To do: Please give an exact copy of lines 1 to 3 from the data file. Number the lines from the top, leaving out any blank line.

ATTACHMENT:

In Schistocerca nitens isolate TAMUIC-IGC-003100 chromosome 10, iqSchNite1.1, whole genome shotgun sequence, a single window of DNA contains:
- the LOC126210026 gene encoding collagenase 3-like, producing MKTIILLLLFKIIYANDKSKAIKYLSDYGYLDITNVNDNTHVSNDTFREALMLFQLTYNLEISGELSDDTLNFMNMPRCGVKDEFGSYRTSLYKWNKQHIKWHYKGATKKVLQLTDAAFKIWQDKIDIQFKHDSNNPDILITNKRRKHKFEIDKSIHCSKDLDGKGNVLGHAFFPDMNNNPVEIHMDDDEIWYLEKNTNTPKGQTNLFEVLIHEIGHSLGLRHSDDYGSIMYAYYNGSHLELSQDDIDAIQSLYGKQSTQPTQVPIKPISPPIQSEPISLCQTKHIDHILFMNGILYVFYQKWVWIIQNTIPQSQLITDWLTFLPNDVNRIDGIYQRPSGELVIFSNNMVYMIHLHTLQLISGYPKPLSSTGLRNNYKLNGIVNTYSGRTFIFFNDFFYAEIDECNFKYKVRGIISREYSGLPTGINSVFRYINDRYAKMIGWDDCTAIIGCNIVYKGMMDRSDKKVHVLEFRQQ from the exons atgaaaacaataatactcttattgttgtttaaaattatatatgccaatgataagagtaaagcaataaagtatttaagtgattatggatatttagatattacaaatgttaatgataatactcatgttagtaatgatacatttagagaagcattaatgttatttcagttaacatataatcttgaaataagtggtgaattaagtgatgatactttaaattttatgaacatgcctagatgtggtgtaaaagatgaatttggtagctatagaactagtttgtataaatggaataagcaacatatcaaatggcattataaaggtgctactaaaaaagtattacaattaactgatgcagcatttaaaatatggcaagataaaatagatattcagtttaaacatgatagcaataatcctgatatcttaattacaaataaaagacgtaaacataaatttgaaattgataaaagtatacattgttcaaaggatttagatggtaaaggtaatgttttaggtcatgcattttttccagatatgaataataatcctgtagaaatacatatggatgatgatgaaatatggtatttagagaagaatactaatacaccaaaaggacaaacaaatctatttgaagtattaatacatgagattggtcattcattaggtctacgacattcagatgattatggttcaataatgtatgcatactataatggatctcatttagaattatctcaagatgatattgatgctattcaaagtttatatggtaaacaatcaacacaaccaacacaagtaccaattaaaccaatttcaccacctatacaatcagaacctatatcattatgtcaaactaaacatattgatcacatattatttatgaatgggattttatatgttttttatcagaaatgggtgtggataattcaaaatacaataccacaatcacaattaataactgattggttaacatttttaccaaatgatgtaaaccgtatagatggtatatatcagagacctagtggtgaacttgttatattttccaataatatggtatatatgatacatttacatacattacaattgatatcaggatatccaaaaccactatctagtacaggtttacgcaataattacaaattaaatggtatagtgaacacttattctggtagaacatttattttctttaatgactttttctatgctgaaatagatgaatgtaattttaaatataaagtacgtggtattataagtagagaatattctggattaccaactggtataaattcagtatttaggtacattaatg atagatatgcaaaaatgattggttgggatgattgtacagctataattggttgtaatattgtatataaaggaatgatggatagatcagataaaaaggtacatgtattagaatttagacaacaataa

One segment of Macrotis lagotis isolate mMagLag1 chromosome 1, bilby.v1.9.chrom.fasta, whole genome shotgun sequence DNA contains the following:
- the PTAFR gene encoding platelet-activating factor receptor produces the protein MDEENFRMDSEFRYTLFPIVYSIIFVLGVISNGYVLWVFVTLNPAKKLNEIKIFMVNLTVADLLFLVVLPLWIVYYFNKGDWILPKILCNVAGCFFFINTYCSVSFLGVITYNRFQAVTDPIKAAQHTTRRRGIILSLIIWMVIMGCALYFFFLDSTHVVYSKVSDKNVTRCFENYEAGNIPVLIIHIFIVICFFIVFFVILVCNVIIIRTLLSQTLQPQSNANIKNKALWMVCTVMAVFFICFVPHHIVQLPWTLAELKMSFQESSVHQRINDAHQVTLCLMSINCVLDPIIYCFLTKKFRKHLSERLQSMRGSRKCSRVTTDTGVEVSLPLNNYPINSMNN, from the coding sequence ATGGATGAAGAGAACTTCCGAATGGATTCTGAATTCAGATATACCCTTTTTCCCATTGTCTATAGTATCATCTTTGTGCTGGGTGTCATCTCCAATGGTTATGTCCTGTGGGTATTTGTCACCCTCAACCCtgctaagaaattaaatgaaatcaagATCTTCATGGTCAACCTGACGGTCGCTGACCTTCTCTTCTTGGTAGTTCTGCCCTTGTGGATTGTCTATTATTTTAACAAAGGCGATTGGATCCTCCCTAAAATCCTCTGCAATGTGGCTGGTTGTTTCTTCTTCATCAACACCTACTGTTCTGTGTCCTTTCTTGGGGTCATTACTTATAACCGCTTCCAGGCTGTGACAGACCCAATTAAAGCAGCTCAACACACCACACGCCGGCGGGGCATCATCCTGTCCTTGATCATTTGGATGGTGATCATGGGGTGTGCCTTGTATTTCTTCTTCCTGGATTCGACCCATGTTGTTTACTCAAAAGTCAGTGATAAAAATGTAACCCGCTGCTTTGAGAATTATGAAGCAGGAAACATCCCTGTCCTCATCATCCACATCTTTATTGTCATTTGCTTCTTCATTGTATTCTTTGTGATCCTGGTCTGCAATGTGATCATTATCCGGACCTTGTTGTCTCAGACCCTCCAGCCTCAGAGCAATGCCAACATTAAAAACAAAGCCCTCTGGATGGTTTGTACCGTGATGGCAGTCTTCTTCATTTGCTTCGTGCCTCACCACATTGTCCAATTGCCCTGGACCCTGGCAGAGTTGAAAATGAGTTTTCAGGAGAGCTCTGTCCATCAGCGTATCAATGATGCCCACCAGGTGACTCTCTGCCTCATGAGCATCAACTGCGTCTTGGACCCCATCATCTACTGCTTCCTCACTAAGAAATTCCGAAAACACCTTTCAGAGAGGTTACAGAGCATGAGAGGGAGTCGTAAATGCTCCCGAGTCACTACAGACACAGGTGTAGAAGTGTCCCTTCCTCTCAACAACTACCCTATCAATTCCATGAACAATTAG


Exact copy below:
In Schistocerca nitens isolate TAMUIC-IGC-003100 chromosome 10, iqSchNite1.1, whole genome shotgun sequence, a single window of DNA contains:
- the LOC126210026 gene encoding collagenase 3-like, producing MKTIILLLLFKIIYANDKSKAIKYLSDYGYLDITNVNDNTHVSNDTFREALMLFQLTYNLEISGELSDDTLNFMNMPRCGVKDEFGSYRTSLYKWNKQHIKWHYKGATKKVLQLTDAAFKIWQDKIDIQFKHDSNNPDILITNKRRKHKFEIDKSIHCSKDLDGKGNVLGHAFFPDMNNNPVEIHMDDDEIWYLEKNTNTPKGQTNLFEVLIHEIGHSLGLRHSDDYGSIMYAYYNGSHLELSQDDIDAIQSLYGKQSTQPTQVPIKPISPPIQSEPISLCQTKHIDHILFMNGILYVFYQKWVWIIQNTIPQSQLITDWLTFLPNDVNRIDGIYQRPSGELVIFSNNMVYMIHLHTLQLISGYPKPLSSTGLRNNYKLNGIVNTYSGRTFIFFNDFFYAEIDECNFKYKVRGIISREYSGLPTGINSVFRYINDRYAKMIGWDDCTAIIGCNIVYKGMMDRSDKKVHVLEFRQQ from the exons atgaaaacaataatactcttattgttgtttaaaattatatatgccaatgataagagtaaagcaataaagtatttaagtgattatggatatttagatattacaaatgttaatgataatactcatgttagtaatgatacatttagagaagcattaatgttatttcagttaacatataatcttgaaataagtggtgaattaagtgatgatactttaaattttatgaacatgcctagatgtggtgtaaaagatgaatttggtagctatagaactagtttgtataaatggaataagcaacatatcaaatggcattataaaggtgctactaaaaaagtattacaattaactgatgcagcatttaaaatatggcaagataaaatagatattcagtttaaacatgatagcaataatcctgatatcttaattacaaataaaagacgtaaacataaatttgaaattgataaaagtatacattgttcaaaggatttagatggtaaaggtaatgttttaggtcatgcattttttccagatatgaataataatcctgtagaaatacatatggatgatgatgaaatatggtatttagagaagaatactaatacaccaaaaggacaaacaaatctatttgaagtattaatacatgagattggtcattcattaggtctacgacattcagatgattatggttcaataatgtatgcatactataatggatctcatttagaattatctcaagatgatattgatgctattcaaagtttatatggtaaacaatcaacacaaccaacacaagtaccaattaaaccaatttcaccacctatacaatcagaacctatatcattatgtcaaactaaacatattgatcacatattatttatgaatgggattttatatgttttttatcagaaatgggtgtggataattcaaaatacaataccacaatcacaattaataactgattggttaacatttttaccaaatgatgtaaaccgtatagatggtatatatcagagacctagtggtgaacttgttatattttccaataatatggtatatatgatacatttacatacattacaattgatatcaggatatccaaaaccactatctagtacaggtttacgcaataattacaaattaaatggtatagtgaacacttattctggtagaacatttattttctttaatgactttttctatgctgaaatagatgaatgtaattttaaatataaagtacgtggtattataagtagagaatattctggattaccaactggtataaattcagtatttaggtacattaatg atagatatgcaaaaatgattggttgggatgattgtacagctataattggttgtaatattgtatataaaggaatgatggatagatcagataaaaaggtacatgtattagaatttagacaacaataa

One segment of Macrotis lagotis isolate mMagLag1 chromosome 1, bilby.v1.9.chrom.fasta, whole genome shotgun sequence DNA contains the following: